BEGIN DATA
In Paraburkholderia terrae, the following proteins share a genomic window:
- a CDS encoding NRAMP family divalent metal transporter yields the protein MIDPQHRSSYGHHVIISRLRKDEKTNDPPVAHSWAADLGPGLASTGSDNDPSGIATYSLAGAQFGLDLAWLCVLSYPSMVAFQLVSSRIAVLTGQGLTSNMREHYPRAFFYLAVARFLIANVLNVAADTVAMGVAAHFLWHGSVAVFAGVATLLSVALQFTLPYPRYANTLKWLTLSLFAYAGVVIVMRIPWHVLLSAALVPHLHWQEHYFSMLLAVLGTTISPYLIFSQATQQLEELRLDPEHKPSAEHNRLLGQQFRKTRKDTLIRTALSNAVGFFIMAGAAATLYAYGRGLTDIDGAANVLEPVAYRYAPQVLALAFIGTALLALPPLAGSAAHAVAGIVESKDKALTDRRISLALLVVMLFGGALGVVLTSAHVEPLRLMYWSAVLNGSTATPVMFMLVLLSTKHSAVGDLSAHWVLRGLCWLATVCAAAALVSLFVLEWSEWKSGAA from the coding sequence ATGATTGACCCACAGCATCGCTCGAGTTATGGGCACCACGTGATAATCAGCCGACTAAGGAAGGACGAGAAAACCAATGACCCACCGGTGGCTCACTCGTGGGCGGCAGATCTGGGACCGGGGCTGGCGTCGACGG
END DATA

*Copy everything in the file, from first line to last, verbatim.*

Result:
In Paraburkholderia terrae, the following proteins share a genomic window:
- a CDS encoding NRAMP family divalent metal transporter yields the protein MIDPQHRSSYGHHVIISRLRKDEKTNDPPVAHSWAADLGPGLASTGSDNDPSGIATYSLAGAQFGLDLAWLCVLSYPSMVAFQLVSSRIAVLTGQGLTSNMREHYPRAFFYLAVARFLIANVLNVAADTVAMGVAAHFLWHGSVAVFAGVATLLSVALQFTLPYPRYANTLKWLTLSLFAYAGVVIVMRIPWHVLLSAALVPHLHWQEHYFSMLLAVLGTTISPYLIFSQATQQLEELRLDPEHKPSAEHNRLLGQQFRKTRKDTLIRTALSNAVGFFIMAGAAATLYAYGRGLTDIDGAANVLEPVAYRYAPQVLALAFIGTALLALPPLAGSAAHAVAGIVESKDKALTDRRISLALLVVMLFGGALGVVLTSAHVEPLRLMYWSAVLNGSTATPVMFMLVLLSTKHSAVGDLSAHWVLRGLCWLATVCAAAALVSLFVLEWSEWKSGAA from the coding sequence ATGATTGACCCACAGCATCGCTCGAGTTATGGGCACCACGTGATAATCAGCCGACTAAGGAAGGACGAGAAAACCAATGACCCACCGGTGGCTCACTCGTGGGCGGCAGATCTGGGACCGGGGCTGGCGTCGACGG